Uber operates a ‘brilliant and thorough’ system for controlling its drivers, the NZ Employment Court has learned.
Uber continues to flex its muscle globally to create a new class of workers that they alone control. Rideshare gig drivers continue to be divided on how they want to be treated and classified under the Uber platform.
There will always be a place for the driver who is desperately driven to give up basic rights for quick money. They choose to have a corporate entity provide any form of income rather than pursue an independent driver model and the responsibilities that require.
The existing class of Uber drivers includes new immigrants, desperate for income, myriad corporate jobless workers, full-time workers not earning enough to live on, parents attracted to the flexibility of a casual income source, and those daunted by the steps required to achieve independence as a delivery driver.
Increasingly, they want their voices to be heard and their exploitation to end. It is no wonder Uber, along with all third-party platforms, are willing to invest millions of dollars into defending its position to ruthlessly run roughshod over drivers and limit their voices.
According to the latest case before the NZ Employment Court, Chief Judge Christina Inglis recently heard.
“It is completely impossible to imagine an agreement which could give Uber more control than this one,” said lawyer Cranney of the company’s services agreement with drivers. “You might as well sign a piece of paper with Uber saying, ‘please categorize me however you wish, and do with me whatever you will, and pay me whatever you like, and dismiss me whenever you see fit … And if you don’t like it you can leave.”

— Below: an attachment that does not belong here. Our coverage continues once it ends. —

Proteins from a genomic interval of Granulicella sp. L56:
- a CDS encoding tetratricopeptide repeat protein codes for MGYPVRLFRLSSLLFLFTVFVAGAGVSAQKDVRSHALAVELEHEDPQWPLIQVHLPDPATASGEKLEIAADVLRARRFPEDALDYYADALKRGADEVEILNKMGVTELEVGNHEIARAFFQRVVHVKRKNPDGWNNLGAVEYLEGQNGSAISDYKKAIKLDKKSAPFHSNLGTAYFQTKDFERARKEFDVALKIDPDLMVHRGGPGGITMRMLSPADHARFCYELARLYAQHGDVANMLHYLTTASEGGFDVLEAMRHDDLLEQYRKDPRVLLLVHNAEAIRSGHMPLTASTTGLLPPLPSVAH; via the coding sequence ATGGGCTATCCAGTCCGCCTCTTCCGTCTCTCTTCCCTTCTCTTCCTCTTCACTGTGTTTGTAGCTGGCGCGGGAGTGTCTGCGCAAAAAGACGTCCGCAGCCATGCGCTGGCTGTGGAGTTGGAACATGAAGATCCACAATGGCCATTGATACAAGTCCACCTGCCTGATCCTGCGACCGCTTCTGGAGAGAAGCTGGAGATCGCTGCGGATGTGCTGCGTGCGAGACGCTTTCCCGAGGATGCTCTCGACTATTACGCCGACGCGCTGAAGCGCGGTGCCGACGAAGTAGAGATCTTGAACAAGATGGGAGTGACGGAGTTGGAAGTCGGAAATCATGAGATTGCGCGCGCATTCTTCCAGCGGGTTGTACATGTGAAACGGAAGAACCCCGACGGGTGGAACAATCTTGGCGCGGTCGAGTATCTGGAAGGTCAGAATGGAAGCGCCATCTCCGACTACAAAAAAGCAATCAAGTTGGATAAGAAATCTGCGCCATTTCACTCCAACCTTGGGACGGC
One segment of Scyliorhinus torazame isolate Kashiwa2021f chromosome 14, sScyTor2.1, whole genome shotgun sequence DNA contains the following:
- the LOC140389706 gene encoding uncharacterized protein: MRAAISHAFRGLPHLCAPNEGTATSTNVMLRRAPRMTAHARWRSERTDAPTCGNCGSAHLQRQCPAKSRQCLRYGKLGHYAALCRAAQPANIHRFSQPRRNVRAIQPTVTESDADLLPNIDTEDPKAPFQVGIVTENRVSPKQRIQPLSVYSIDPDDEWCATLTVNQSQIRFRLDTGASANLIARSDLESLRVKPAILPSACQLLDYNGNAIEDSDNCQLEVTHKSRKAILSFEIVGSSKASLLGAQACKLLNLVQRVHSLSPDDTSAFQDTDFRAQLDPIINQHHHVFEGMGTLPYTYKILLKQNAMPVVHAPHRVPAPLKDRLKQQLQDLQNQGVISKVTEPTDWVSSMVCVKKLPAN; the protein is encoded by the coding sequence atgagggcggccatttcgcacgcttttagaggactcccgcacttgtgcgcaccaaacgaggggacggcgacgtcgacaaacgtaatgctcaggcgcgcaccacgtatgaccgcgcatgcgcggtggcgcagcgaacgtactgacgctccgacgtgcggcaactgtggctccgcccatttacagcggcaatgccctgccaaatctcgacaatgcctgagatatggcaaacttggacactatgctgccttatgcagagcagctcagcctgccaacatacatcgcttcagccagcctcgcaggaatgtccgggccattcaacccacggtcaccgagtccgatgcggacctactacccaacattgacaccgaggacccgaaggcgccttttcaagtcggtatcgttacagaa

Many countries define an employee as having their time, space, and exclusivity controlled by the paying entity.
Simply offering services to multiple pay sources improves the optic for a driver to be considered an independent contractor, not an employee. Uber recognizes that, using that reasoning to present itself as merely a conduit between drivers and passengers, claiming that drivers have control over time.
The space the driver maintains for Uber’swork, their vehicle, is under strict control and observation by Uber. Vehicle size, color, and cleanliness are all regulated. History has shown Uber secretly invading driver space by taking over driver phones to record the in-vehicle activity and therefore loyalty.
Uber collects and tracks data on drivers, gleaned from their proprietary apps, to make algorithmic decisions on driver productivity. There is an entire industry that is more profitable than Uber to help distressed drivers combat being deactivated for unknown cause.
Exclusivity to one dispatching platform limits driver income and is impacted by the characteristic drip-drip of information to drivers. Typically, drivers are left guessing how much they will earn from any particular pick-up and drop-off before the passenger is in the vehicle. It becomes difficult for a driver to determine which offer is the most profitable when the platform withholds vital data. Human rights come into question for drivers attempting to maximize their meager earnings, NZ lawyers maintain.